Visual search for emotional expressions: Effect of stimulus set on anger and happiness superiority
MetadataShow full item record
Prior reports of preferential detection of emotional expressions in visual search have yielded inconsistent results, even for face stimuli that avoid obvious expression-related perceptual confounds. The current study investigated inconsistent reports of anger and happiness superiority effects using face stimuli drawn from the same database. Experiment 1 excluded procedural differences as a potential factor, replicating a happiness superiority effect in a procedure that previously yielded an anger superiority effect. Experiments 2a and 2b confirmed that image colour or poser gender did not account for prior inconsistent findings. Experiments 3a and 3b identified stimulus set as the critical variable, revealing happiness or anger superiority effects for two partially overlapping sets of face stimuli. The current results highlight the critical role of stimulus selection for the observation of happiness or anger superiority effects in visual search even for face stimuli that avoid obvious expression related perceptual confounds and are drawn from a single database.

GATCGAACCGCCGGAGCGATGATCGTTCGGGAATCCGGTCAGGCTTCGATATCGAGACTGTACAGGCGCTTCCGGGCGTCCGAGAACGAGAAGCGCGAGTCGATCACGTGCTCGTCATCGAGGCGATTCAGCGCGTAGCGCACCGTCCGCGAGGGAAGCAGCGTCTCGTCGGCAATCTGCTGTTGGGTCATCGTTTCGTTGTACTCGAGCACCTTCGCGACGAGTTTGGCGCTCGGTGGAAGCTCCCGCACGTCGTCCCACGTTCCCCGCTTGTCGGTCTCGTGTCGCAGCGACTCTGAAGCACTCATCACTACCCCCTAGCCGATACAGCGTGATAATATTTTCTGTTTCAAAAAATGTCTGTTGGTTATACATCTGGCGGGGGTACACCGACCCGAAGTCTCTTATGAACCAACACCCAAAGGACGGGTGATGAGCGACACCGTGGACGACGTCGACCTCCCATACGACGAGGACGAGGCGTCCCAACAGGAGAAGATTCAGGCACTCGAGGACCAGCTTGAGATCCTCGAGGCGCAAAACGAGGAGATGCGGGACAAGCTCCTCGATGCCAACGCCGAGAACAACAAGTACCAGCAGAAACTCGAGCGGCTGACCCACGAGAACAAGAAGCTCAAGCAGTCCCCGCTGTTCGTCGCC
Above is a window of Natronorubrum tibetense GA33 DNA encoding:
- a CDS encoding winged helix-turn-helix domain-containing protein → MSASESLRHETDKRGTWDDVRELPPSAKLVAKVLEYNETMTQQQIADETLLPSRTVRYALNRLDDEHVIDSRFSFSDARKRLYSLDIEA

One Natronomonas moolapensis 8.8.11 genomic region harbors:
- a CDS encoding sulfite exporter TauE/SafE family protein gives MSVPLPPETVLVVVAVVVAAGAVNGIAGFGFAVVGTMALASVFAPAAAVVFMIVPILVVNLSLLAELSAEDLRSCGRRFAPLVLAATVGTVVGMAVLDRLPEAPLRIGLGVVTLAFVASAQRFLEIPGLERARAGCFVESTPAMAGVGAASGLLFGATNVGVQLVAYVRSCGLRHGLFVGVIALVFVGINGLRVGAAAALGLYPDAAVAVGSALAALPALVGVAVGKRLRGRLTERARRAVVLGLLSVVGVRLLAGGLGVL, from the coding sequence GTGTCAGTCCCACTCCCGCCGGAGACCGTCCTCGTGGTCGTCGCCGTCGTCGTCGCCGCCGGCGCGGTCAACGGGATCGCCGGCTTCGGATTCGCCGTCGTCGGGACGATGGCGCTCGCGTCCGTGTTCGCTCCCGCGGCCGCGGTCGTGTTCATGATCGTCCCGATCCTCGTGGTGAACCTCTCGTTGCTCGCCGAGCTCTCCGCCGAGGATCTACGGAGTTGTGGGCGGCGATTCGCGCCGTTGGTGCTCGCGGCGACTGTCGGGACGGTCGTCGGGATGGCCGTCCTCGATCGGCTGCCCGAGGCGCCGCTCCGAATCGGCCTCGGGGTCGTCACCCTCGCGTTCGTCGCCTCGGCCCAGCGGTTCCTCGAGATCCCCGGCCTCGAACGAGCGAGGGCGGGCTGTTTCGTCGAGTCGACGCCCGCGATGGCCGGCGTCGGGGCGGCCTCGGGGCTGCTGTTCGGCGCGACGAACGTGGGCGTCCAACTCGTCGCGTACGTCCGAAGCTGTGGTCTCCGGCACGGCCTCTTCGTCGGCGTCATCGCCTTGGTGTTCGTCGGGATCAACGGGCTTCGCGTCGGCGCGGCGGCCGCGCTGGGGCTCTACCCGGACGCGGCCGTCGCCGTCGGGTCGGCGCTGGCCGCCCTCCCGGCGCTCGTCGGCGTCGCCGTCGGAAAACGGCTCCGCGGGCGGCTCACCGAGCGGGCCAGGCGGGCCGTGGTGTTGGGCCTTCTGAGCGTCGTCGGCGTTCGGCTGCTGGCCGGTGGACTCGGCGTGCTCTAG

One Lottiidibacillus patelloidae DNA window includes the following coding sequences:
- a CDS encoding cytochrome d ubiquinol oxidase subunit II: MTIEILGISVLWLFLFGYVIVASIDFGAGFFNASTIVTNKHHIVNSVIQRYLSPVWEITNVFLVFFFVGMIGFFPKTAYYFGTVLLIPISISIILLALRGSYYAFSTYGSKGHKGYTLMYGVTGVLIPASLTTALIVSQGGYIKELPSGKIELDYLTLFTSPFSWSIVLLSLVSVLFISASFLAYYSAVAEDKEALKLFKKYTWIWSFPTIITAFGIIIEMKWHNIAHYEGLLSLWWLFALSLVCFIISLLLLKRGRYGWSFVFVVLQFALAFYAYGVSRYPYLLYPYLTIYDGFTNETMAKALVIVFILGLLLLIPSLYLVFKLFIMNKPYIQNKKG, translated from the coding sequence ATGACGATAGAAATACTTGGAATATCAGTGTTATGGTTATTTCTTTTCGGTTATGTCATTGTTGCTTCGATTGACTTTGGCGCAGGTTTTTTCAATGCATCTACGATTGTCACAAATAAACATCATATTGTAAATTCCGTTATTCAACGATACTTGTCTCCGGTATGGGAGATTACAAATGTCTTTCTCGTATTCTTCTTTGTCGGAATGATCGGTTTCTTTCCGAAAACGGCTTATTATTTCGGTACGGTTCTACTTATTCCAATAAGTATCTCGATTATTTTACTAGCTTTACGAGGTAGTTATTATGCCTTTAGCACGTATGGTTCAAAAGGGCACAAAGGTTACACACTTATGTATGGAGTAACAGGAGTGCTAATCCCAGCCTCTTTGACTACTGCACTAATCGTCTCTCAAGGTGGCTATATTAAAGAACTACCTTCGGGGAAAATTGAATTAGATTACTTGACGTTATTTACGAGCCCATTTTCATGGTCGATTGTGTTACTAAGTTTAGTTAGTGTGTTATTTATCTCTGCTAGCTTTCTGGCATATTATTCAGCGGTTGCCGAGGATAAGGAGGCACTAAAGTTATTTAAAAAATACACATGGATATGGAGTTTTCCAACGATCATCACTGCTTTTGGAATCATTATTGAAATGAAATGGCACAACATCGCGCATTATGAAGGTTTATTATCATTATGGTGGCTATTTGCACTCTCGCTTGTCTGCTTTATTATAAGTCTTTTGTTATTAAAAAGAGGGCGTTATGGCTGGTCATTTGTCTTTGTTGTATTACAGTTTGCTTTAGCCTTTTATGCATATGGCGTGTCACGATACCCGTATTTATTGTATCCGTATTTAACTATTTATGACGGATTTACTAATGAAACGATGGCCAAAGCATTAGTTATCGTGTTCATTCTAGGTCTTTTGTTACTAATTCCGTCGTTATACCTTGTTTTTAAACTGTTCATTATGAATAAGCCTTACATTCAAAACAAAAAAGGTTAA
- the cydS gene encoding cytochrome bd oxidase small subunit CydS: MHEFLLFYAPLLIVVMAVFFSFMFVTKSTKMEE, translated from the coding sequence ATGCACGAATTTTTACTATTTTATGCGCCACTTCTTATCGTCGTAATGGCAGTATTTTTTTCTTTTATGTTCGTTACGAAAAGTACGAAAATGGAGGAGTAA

This is an Author's Original Manuscript of an article published by Taylor & Francis in Cognition and Emotion on 10/04/2015, available online at <a href="http://www.tandfonline.com/10.1080/02699931.2015.1027663">http://www.tandfonline.com/10.1080/02699931.2015.1027663</a>
Showing items related by title, author, creator and subject.
Savage, R.; Lipp, Ottmar; Craig, B.; Becker, S.; Horstmann, G. (2013)Previous research has provided inconsistent results regarding visual search for emotional faces, yielding evidence for either anger superiority (i.e., more efficient search for angry faces) or happiness superiority effects ...
Savage, R.; Lipp, Ottmar (2014)Past literature has indicated that face inversion either attenuates emotion detection advantages in visual search, implying that detection of emotional expressions requires holistic face processing, or has no effect, ...
Dickins, D.; Lipp, Ottmar (2014)Recent studies of the face in the crowd effect, the faster detection of angry than of happy faces in visual search, suggest that for schematic faces it reflects on perceptual features like inward pointing lines rather ...